Film Review: Fragments of Truth

I was very pleased with the documentary, Fragments of Truth, which premiered one-night-only on April 24. This film, narrated by John Rhys-Davies, explored the New Testament’s authenticity by examining ancient manuscripts and other archaeological finds, addressed Biblical criticisms and disputes, refuted skepticism, and discussed how the 27 books of the New Testament came to be canon.

I was familiar with much of the material presented, but it was fascinating to see some of the ancient manuscripts brought to life through this well-researched visual representation, and I particularly enjoyed listening to various experts provide insight.

The authors of the New Testament primarily wrote on papyrus using the Greek language, and experts went into detail explaining what these manuscripts were composed of, how they were made, their durability, and how long they could survive the elements of time.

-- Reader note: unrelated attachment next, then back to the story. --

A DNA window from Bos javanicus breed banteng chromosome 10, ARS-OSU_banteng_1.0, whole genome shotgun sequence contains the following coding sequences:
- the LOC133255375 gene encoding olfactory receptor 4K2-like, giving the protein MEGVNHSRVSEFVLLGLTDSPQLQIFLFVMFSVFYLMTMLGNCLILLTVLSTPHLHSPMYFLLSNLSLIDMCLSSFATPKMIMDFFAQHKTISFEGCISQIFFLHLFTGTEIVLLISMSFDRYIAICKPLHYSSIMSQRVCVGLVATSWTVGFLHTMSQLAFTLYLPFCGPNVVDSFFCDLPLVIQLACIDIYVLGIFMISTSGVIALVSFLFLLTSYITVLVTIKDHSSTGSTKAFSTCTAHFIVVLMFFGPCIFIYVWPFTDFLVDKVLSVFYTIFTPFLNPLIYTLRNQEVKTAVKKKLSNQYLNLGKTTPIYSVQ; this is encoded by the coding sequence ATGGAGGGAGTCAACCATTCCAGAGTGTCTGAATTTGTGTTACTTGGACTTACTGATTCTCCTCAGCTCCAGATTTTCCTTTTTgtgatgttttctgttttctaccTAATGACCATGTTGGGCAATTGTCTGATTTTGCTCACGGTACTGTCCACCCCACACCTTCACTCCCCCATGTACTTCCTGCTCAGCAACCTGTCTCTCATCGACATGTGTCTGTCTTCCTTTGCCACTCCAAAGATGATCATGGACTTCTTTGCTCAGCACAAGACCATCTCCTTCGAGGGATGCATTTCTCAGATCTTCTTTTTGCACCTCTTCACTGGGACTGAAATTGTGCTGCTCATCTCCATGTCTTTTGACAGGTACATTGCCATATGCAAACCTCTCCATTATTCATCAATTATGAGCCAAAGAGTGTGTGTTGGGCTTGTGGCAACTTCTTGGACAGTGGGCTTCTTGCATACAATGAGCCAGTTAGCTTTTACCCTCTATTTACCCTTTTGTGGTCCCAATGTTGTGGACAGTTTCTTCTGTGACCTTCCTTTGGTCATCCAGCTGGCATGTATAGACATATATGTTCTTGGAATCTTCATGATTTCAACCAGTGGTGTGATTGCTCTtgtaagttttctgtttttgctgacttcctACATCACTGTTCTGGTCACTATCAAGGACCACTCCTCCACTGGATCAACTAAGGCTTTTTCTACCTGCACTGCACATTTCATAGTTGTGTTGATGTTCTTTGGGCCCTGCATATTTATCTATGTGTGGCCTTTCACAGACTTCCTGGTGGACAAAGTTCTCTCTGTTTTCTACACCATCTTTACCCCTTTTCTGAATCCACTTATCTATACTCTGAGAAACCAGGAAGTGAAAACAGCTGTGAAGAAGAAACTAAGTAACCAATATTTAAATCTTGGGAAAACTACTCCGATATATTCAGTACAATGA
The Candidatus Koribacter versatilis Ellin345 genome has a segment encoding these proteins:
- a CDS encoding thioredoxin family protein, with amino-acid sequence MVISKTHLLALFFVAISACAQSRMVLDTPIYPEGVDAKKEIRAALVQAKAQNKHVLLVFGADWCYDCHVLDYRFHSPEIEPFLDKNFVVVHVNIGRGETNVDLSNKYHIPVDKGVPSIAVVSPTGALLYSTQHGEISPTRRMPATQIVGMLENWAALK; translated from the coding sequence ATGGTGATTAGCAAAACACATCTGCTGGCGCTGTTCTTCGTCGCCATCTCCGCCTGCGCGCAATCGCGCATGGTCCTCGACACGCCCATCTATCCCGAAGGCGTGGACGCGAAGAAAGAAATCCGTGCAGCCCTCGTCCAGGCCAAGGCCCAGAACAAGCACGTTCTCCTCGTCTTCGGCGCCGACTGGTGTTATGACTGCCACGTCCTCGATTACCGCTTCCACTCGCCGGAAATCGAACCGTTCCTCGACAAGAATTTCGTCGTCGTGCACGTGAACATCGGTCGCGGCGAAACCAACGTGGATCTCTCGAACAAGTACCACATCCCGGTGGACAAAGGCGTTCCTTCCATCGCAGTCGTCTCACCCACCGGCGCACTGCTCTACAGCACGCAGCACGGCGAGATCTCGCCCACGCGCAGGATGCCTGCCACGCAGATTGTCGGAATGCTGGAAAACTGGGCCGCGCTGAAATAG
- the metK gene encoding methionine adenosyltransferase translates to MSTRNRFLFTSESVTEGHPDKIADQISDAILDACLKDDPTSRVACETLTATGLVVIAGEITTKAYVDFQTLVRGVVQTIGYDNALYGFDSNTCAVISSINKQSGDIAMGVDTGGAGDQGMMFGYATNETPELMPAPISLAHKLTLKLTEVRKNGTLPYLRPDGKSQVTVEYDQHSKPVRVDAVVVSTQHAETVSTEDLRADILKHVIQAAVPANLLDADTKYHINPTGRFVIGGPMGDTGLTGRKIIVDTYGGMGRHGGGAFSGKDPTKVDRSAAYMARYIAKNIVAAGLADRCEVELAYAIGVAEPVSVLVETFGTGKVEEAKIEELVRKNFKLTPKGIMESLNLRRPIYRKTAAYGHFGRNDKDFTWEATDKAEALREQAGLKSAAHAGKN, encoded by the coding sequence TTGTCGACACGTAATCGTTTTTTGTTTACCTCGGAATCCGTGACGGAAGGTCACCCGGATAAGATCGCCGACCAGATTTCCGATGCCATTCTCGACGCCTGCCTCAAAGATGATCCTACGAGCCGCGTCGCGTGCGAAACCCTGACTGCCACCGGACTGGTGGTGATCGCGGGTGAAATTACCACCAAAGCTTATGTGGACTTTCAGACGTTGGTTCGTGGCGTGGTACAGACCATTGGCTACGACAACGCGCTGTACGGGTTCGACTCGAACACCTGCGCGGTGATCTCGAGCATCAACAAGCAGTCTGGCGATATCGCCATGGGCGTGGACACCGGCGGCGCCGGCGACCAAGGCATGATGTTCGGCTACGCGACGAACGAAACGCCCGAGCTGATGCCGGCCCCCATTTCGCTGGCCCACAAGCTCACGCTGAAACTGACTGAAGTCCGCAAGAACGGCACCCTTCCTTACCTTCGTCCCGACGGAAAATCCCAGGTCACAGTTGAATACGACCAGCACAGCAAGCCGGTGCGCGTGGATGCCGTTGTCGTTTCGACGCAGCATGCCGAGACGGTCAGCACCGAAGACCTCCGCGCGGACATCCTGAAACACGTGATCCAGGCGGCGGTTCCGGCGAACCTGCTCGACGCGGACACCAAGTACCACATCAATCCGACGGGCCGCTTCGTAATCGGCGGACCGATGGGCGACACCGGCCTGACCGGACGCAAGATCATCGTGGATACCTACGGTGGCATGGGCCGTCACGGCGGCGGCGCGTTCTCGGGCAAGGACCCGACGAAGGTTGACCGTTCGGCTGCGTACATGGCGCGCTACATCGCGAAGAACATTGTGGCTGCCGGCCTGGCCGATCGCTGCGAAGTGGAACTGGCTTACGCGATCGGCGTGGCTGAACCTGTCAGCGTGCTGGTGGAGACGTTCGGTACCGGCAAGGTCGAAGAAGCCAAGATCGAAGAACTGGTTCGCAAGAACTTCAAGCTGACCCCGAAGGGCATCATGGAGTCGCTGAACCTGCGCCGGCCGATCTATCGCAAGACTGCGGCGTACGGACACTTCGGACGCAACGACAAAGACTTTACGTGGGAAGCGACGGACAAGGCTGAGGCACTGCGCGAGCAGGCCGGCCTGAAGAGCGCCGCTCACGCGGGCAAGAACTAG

Christians consider the Bible to be God’s word- that he has revealed himself, his will, and our purpose throughout Scripture. And while this film wasn’t intended to convince atheists or unbelievers that the Bible is true (although some may be convinced), it was designed to address the skeptic’s claim that the Bible has been doctored to push a theological agenda, and to encourage and educate believers that the gospel message of Jesus Christ is authentic and reliable.

Dr. Craig Evans traveled to Israel and around the world collecting old manuscripts from museums and other sources to provide evidence supporting our understanding of the Bible.

I was surprised to learn that even though we don’t have the original manuscripts, it’s possible- and even likely- that we have discovered manuscripts that were written while the originals were still in circulation. If that’s true, then we have even greater assurance that the Bible is reliably accurate.

The film also provided extrabiblical evidence for the existence of Jesus Christ, discussing an inscription on a drinking bowl from the late second century engraved with the words, “Dia Chrstou O Goistais,” which means, “by Christ the magician”. Many believe this is evidence that the influence of Jesus and his miracles had spread to other places.

Overall, this was an enjoyable film and very educational, and I’d encourage everyone view it as it becomes available. I’ll definitely be adding this to my library.

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